Isaac and Ede Antique Prints
Ward Hoppner Duncan

James Ward after John Hoppner

The Right Hon.ble Adam Duncan
Viscount Duncan of Camperdown and Baron Duncan of Lundie in the shire of Forfar; Admiral of the Blue Squadron and Knight of the Russian Imperial Order of St. Alexander Nevsky

An imposing full-length, mezzotint portrait of Admiral Duncan; engraved by James Ward after the portrait by John Hoppner and published in London Boydell in 1798.

Lord Duncan was one of the most accomplished and successful admirals of his generation. His most famous victory was secured against the Dutch at The Battle of Camperdown in 1797. It was one of the most strategic battles of the French Revolutionary Wars and arguably the most significant British naval victory of all time. During the battle the Dutch navy, under the command of vice Admiral Jan de Winter lost eleven ships whilst the British under Lord Duncan lost none. The battle was keenly fought, however, and casualties on both sides were high with over 200 British and over 500 Dutch meeting their end. Famously de Winter handed over his sword as a symbol of defeat, but Lord Duncan refused to accept it and instead offered his assailant his hand saying, "I would much rather take a brave man's hand than his sword".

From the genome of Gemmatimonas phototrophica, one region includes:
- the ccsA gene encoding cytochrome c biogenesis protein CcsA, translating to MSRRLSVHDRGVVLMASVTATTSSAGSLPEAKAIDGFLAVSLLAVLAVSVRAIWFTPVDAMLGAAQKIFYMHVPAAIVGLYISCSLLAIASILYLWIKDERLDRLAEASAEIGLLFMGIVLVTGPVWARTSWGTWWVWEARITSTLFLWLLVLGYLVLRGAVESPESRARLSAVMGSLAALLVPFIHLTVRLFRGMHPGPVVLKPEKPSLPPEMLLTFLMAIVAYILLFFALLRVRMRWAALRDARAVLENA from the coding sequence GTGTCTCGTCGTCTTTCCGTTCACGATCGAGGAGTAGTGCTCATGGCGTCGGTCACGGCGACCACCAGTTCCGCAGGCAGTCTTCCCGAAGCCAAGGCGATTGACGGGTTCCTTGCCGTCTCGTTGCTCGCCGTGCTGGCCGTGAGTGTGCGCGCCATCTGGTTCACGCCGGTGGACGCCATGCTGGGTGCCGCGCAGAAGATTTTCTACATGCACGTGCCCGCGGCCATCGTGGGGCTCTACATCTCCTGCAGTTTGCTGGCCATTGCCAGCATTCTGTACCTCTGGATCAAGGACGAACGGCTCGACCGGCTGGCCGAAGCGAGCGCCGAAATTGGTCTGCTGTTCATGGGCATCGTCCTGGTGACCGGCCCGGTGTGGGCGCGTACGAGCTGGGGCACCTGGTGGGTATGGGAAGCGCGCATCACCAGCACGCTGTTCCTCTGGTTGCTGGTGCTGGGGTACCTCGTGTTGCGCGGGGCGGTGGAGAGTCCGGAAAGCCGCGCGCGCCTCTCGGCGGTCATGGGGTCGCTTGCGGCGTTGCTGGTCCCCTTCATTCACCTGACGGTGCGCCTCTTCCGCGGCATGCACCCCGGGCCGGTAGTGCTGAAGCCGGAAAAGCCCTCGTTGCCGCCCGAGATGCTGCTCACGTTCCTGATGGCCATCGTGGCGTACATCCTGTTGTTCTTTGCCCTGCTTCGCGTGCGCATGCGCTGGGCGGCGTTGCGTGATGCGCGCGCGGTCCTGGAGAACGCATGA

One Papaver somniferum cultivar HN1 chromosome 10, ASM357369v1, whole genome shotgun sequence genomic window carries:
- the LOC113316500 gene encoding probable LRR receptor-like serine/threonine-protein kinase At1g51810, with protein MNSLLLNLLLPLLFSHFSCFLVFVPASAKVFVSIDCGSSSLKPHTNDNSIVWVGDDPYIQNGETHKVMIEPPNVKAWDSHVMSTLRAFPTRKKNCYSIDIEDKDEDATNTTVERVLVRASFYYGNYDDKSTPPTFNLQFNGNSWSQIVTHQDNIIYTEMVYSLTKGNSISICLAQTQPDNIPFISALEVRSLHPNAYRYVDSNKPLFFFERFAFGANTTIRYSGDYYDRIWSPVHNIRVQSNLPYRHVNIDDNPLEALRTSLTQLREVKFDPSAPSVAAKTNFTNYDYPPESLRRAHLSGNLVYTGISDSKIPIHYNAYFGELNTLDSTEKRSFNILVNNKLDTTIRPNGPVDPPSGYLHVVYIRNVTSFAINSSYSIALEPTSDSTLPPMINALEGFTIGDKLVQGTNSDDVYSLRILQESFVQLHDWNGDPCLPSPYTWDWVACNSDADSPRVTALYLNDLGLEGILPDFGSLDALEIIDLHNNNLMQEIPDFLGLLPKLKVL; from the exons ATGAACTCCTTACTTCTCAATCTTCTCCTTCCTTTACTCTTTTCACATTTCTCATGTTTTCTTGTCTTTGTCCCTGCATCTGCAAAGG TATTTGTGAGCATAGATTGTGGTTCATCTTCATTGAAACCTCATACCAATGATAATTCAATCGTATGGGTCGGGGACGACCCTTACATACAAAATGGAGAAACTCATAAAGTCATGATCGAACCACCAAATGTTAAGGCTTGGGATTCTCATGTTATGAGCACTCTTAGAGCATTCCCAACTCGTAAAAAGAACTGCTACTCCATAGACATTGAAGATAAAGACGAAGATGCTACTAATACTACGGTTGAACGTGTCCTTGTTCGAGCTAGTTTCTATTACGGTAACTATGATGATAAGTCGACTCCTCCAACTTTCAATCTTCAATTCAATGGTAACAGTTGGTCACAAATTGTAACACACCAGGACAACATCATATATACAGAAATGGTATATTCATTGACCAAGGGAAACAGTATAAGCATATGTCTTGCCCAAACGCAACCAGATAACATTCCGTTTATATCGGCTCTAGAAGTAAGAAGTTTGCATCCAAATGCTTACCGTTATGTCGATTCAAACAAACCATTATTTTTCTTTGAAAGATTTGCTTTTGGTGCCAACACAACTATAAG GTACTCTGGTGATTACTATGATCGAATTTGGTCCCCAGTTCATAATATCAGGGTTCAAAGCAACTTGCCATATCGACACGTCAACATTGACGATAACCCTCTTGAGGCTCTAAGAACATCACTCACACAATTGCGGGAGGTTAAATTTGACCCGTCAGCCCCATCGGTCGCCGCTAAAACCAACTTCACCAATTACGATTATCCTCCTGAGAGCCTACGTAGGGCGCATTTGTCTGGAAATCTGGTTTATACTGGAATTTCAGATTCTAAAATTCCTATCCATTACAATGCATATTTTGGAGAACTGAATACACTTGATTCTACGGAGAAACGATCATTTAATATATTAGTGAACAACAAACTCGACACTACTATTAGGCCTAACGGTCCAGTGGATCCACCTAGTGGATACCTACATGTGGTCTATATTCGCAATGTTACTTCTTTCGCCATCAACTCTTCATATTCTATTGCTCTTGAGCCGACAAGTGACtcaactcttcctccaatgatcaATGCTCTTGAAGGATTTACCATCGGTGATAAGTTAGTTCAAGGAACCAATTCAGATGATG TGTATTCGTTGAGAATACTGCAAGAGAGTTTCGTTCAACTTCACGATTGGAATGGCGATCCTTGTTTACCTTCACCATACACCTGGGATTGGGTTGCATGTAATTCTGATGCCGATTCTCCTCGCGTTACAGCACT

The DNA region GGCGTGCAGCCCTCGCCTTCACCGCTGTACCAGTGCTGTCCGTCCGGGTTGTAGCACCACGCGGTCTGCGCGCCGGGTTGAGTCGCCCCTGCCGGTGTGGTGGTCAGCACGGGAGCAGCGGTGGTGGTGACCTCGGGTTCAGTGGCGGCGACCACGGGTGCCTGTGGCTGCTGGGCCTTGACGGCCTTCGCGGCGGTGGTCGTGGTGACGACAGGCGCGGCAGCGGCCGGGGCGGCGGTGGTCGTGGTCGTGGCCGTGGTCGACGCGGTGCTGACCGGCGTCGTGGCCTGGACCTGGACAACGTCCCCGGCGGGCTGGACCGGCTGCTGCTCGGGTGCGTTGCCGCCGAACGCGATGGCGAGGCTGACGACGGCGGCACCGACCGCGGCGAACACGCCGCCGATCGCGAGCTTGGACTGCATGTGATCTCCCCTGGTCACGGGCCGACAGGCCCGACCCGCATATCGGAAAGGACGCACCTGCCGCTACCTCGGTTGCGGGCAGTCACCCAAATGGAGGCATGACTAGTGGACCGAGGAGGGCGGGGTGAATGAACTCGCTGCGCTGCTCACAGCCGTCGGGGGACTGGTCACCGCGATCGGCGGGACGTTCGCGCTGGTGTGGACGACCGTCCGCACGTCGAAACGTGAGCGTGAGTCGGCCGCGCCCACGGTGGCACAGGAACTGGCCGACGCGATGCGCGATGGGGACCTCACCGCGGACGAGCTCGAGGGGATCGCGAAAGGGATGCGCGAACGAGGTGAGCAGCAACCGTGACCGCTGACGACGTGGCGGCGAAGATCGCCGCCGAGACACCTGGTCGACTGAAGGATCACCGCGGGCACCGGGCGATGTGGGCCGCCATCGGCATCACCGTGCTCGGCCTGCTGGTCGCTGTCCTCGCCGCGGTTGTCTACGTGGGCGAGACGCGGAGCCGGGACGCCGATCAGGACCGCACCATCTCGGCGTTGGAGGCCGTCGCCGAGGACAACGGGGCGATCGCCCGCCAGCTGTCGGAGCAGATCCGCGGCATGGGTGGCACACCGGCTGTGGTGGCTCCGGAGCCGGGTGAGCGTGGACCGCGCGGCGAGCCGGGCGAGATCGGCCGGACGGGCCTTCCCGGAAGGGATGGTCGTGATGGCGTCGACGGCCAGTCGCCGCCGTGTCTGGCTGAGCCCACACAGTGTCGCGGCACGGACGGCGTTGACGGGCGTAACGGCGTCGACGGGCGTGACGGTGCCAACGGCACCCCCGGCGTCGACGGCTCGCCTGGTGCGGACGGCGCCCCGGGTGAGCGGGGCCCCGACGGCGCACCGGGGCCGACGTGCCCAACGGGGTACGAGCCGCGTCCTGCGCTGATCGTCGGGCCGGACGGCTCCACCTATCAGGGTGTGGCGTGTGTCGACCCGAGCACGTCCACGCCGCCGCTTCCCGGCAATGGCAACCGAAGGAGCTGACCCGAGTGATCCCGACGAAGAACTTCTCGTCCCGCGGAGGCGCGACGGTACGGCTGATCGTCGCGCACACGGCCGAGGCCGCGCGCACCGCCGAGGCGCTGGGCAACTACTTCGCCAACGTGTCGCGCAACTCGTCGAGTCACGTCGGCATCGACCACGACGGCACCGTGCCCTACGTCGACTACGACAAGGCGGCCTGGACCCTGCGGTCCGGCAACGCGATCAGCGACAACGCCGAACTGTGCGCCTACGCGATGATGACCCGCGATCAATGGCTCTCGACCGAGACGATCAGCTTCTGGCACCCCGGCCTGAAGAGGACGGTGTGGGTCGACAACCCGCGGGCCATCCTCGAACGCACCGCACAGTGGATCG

James Ward was born in London in 1769, the brother of fellow engraver William Ward and also a pupil of the master mezzotint engraver, J. R. Smith. Later he devoted himself to painting and was appointed as painter and mezzotint engraver to the Prince of Wales in 1794. He was elected to the Royal Academy in 1811.


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